Featured "Bee Sting" Crocks & The Current Market For Stoneware

Discussion in 'Antique Discussion' started by Joe2007, May 3, 2021.

  1. Joe2007

    Joe2007 Collector

    Hello Folks,

    I was wondering if anyone knows the origins of the cobalt blue "Bee Sting" motif on antique crockery and an estimate of when it was utilized on crocks (i.e before 20th century). It seems that many makers used it including some of the large producers like Red Wing.

    Used to see lots of these when I was a teen going to auctions in the mid-2000s but today they seem to be much harder to find, especially without major damage. Every farm auction used to have a few of these crocks that were utilized for sauerkraut, lard, etc. back in the day but I suppose a lot of those multi-generational farm hoards now have been cleared out and can no longer be counted on for supplying crocks.

    I've been trying to purchase a few quality examples of antique crocks, jugs with no damage for quite some time and have notice that prices seem to be currently strong and competition is quite fierce. Anybody seeing any trends in stoneware?
  2. say_it_slowly

    say_it_slowly The worst prison is a closed heart

    This page from the Red Wing Collectors gives some info.


    "I hear the term Bee-sting marked salt glazed crocks quite often. What many people refer to as Bee-sting marked crocks a Red Wing collector would call them either target marked or lazy eight target marked decorations. This type of decoration on salt glazed crocks was used my many if not all of the midwestern stoneware companies along with some of the eastern stoneware manufacturers. The Bee-sting, Target or Lazy Eight Target marked decoration is the most seen decoration found on salt glazed crocks. It is also the least desired decoration collected by the salt glazed collectors because of the large numbers found and simplicity of the decoration. As stoneware manufacturers sales grew, they needed to speed production in order to meet the demand of the customers. Decorations such as flowers, leaves, butterflies and birds took to much time to apply. With a few strokes a good potter could produce the Bee-sting quite quickly and therefore produce more ware to meet the demands of the consumer. With the Red Wing Stoneware Company, the use of salt glazed ended around 1895 and zinc glazed stoneware took over. It was shortly after this that decorations were applied with a stamp rather than hand drawn by the potter. This again increased production, which increased the profits of the company. Al Kohlman"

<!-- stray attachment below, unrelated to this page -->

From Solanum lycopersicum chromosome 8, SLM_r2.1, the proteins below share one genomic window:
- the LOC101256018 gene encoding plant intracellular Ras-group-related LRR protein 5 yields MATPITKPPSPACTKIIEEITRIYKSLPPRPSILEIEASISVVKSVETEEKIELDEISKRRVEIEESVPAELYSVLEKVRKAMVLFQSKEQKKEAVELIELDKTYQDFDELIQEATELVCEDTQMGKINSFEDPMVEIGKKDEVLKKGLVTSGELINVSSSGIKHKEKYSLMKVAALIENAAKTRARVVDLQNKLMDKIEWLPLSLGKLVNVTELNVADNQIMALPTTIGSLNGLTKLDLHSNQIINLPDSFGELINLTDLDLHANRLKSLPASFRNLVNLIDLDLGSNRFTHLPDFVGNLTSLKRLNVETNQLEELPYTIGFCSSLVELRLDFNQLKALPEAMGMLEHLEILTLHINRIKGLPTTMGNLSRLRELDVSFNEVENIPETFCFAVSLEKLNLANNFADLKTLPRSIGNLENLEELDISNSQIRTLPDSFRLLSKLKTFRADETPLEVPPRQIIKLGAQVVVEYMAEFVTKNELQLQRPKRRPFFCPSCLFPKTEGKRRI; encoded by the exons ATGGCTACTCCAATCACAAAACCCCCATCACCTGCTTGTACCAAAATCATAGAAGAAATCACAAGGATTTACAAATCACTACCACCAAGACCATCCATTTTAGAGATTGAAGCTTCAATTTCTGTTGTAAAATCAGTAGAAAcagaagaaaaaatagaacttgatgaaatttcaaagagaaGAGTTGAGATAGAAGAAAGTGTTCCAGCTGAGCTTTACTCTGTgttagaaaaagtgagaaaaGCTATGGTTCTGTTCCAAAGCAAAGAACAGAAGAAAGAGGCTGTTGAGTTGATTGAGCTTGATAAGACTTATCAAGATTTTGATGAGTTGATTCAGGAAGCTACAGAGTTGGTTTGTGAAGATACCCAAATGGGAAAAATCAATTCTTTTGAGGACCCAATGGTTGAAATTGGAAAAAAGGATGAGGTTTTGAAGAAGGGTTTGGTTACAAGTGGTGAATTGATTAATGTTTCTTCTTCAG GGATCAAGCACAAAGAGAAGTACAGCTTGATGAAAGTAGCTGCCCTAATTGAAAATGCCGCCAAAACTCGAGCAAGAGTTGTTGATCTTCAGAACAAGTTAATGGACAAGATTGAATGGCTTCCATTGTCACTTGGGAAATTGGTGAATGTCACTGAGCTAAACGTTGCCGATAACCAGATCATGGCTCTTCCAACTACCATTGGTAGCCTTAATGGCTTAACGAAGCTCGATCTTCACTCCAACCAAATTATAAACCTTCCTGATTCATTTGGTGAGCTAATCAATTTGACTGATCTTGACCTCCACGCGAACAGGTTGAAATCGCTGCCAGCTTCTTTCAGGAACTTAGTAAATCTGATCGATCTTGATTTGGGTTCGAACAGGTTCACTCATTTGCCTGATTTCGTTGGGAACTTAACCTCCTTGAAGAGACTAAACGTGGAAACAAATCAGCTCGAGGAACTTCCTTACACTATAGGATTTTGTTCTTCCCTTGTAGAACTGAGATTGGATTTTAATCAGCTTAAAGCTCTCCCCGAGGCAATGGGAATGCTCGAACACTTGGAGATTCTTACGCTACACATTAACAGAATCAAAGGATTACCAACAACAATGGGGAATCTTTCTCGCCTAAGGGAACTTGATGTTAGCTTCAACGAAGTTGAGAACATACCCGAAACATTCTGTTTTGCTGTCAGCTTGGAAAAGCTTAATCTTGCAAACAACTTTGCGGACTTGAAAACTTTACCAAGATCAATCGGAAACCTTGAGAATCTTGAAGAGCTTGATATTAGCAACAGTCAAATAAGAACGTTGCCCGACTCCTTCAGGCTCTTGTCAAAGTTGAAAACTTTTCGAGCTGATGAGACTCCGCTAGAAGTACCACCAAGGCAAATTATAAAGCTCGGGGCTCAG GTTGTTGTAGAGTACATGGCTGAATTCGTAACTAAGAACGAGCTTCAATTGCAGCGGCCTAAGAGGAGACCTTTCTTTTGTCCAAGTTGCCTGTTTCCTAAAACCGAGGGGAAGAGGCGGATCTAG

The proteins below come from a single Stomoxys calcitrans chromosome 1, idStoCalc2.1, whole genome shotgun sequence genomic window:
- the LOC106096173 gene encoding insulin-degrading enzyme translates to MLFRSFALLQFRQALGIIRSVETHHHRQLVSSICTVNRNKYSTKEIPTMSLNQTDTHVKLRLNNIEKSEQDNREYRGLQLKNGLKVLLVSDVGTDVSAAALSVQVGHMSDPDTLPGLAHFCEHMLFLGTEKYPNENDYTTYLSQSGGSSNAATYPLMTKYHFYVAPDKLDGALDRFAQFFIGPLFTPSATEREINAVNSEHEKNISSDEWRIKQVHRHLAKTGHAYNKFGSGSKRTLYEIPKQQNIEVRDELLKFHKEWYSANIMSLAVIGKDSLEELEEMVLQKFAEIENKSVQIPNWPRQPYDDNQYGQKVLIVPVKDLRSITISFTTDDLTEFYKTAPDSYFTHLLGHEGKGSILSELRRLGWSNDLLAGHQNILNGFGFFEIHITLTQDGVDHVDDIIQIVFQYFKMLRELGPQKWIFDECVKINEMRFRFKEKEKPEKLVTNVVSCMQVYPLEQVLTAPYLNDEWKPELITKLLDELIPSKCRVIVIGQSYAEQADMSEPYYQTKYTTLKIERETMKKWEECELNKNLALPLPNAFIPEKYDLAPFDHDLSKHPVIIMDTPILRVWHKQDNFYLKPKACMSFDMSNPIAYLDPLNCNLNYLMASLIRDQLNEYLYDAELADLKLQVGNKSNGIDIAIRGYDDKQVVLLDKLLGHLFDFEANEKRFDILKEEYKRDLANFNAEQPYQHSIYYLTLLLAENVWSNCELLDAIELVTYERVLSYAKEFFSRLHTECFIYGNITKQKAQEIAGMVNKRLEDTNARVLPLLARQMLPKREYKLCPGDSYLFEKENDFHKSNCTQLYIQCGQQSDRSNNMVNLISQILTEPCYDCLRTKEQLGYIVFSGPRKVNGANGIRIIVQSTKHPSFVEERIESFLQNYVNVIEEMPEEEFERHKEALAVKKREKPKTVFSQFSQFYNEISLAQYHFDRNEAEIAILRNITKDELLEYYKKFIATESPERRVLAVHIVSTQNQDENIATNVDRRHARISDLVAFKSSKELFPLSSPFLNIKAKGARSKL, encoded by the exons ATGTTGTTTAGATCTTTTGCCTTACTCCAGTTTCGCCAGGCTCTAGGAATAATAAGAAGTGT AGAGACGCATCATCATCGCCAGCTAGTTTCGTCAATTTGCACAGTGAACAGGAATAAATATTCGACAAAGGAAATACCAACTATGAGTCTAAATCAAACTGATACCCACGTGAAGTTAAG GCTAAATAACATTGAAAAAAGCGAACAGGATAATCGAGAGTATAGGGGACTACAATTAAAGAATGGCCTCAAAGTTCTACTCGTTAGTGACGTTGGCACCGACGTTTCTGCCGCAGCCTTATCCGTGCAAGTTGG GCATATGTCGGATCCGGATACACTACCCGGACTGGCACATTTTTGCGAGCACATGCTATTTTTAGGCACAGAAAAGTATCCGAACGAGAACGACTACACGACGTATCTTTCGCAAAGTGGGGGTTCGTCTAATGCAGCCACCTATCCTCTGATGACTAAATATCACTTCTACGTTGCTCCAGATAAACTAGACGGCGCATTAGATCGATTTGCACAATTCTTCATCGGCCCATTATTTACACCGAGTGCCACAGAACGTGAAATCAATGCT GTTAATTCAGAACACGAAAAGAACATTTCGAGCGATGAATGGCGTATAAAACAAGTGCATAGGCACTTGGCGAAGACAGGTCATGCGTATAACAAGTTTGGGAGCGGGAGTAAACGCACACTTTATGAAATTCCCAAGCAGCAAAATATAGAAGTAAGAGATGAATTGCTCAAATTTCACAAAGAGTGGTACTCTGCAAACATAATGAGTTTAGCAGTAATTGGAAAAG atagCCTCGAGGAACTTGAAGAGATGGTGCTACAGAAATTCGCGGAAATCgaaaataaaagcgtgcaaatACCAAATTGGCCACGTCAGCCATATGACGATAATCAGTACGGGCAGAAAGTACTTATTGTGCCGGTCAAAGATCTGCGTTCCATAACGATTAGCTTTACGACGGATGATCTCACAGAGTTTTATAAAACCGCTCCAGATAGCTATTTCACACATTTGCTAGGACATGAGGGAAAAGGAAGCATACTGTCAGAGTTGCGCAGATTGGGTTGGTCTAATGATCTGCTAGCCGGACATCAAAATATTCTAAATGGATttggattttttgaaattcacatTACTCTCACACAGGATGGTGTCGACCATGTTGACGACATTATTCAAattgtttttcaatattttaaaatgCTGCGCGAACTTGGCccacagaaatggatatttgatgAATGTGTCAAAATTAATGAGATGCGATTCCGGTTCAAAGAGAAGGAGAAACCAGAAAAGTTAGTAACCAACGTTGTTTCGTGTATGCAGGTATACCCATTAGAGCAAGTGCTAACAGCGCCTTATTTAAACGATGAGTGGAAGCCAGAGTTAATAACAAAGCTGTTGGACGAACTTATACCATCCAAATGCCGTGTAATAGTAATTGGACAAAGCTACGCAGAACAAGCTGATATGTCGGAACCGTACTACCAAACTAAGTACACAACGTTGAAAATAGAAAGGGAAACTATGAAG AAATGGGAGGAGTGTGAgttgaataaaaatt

Joe2007, Ghopper1924 and pearlsnblume like this.
  3. Aquitaine

    Aquitaine Is What It IS! But NEVER BORED!

    WOW, LOTS of variations if one just googles them!!!! And I can't say as I've seen many, either!!! The 'Bee Sting', that is.......
  4. Lark

    Lark Well-Known Member

    i have one. Crocks in Missouri are not selling like they did 5-10 years ago. Too many reproductions . I notice the younger customers to my antique store actually went for the new crocks with fancy pics like baskets of blueberries. I preferred the older crocks.
  5. Joe2007

    Joe2007 Collector

    Thought this 3 gallon bee sting jug had excellent eye appeal.

    Crock 3 Gallon Bee Sting Jug.jpg
    quirkygirl and Lark like this.
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